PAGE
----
Those who are realized beings, who have become enlightened, always must act responsibly. But, their only responsibility is to allow things to happen to them because they realize they are instruments of the Divine. As such, they are no longer creating any new karma. They do continue to be active and to serve others, but without being attached to their actions. There are no choices to be made by such an individual. They don’t choose to do or not to do something.
How can we understand this? Well, there is no other way except to analyze the situation well and to understand the aftereffects of any of your actions. You may understand on an intellectual level that you are not the doer. But then, at the time of doing something, you feel that you are the doer. So then you can question, Who is it that has the feeling? Am I the doer? And, who knows that I am not the doer?
The problem is that you can’t be going back and forth between the mind and your higher Self. Once, you really know that you are not the doer of anything, then there is no possibility of falling back into identifying yourself as the doer, the ego; you are rooted in your true identity, not the ego-identity. But, if you only know this theoretically, there is always the possibility of falling back into the egoistic way of looking at what you do or don’t do.
The ego is a part of mind and the reasoning is a part of the mind. So ask yourself, Who is it that is reasoning? As long as you reason, you use a part of mind—the reasoning mind. The reasoning mind analyzes every action. The reasoning mind should also know or understand why you want to get away from the egoistic feeling of responsibility. You must analyze and ask, In what way am I entangled; in what way am I slipping down into ego-identity? The pros and cons should be considered. Then your mind will understand that the moment you feel that you are the ego and you do something, you become responsible for what you do. In this case, you don’t experience yourself as an instrument but as the ego and the doer. The result will be that, immediately, your equilibrium can get disrupted. The moment you feel that you are the doer, then a karmic reaction automatically comes to you—whether you want it or not. You just do something and the reaction comes. So, then you have to face the reaction. If it is a pleasurable one, you are happy. If it is not so pleasurable, you are unhappy. This shows you what it means to have disturbed your peace, your equilibrium. Hopefully your reasoning mind will then ask, Hey, what is the point? Why do you want to disturb your peace?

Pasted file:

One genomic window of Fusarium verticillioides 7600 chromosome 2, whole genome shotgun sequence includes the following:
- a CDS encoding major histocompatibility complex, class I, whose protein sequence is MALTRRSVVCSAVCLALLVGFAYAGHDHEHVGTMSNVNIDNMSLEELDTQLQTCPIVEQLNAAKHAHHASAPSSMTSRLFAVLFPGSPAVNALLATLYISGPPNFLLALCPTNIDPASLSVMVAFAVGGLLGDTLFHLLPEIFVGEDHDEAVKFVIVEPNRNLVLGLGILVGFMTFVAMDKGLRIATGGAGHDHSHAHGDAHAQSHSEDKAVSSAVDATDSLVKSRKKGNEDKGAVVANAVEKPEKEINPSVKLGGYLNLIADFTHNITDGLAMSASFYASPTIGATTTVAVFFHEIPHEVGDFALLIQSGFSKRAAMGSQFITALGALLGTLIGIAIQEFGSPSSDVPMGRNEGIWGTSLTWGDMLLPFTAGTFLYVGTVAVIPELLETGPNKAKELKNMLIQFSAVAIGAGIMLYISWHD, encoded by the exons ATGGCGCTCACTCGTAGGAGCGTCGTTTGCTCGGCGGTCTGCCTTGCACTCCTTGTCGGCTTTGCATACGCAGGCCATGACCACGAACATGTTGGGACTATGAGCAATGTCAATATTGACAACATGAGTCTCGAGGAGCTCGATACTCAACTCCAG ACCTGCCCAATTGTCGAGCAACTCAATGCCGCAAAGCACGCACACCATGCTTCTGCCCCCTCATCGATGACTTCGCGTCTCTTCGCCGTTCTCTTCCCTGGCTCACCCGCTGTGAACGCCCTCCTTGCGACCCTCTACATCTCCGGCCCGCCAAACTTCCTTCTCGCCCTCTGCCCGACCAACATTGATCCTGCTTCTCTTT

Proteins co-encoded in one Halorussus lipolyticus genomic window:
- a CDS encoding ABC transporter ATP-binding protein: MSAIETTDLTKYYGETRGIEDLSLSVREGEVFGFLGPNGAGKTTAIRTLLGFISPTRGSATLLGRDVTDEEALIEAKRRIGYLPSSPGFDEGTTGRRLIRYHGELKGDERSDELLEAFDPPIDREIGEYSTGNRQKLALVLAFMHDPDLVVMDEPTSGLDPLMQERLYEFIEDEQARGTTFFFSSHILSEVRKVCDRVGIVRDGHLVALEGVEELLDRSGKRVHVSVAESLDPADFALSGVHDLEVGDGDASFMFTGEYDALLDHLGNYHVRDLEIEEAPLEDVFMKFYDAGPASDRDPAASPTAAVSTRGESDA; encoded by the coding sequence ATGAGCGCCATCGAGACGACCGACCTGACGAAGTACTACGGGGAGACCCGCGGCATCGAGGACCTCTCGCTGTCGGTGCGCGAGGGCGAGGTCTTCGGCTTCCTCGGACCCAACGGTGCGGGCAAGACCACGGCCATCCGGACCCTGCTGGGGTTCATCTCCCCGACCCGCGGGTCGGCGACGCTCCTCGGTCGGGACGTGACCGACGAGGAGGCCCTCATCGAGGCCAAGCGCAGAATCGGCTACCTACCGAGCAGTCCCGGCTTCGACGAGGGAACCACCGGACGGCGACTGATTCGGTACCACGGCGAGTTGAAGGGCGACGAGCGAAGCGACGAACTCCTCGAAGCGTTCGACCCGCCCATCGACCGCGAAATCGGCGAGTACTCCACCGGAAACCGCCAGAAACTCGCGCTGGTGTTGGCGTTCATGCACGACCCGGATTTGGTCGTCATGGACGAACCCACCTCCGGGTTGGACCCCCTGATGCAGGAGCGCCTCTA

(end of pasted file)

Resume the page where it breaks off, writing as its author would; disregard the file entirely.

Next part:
Nothing can be gained by losing your peace. So, keep the mind peaceful, and then if anything happens, let it happen. Do whatever you need to do without the feeling of doership. Every time you notice that you feel you are the doer, you can use reasoning to change your way of looking at it. But, sometimes you cannot reason it out. So if you can have a devotional attitude and you believe in a higher power—in God or whatever you want to call it—then you can take a different approach. You can feel that there is a higher force who is responsible for everything. Then you won’t feel that you are the doer or that you are responsible. You are still using your reasoning power, but in a different way. This approach is called jnana, or wisdom. But devotion without wisdom is not enough. Devotion without the proper understanding may even bind us. So the bhakti approach, or devotional approach to God, should go hand in hand with jnana.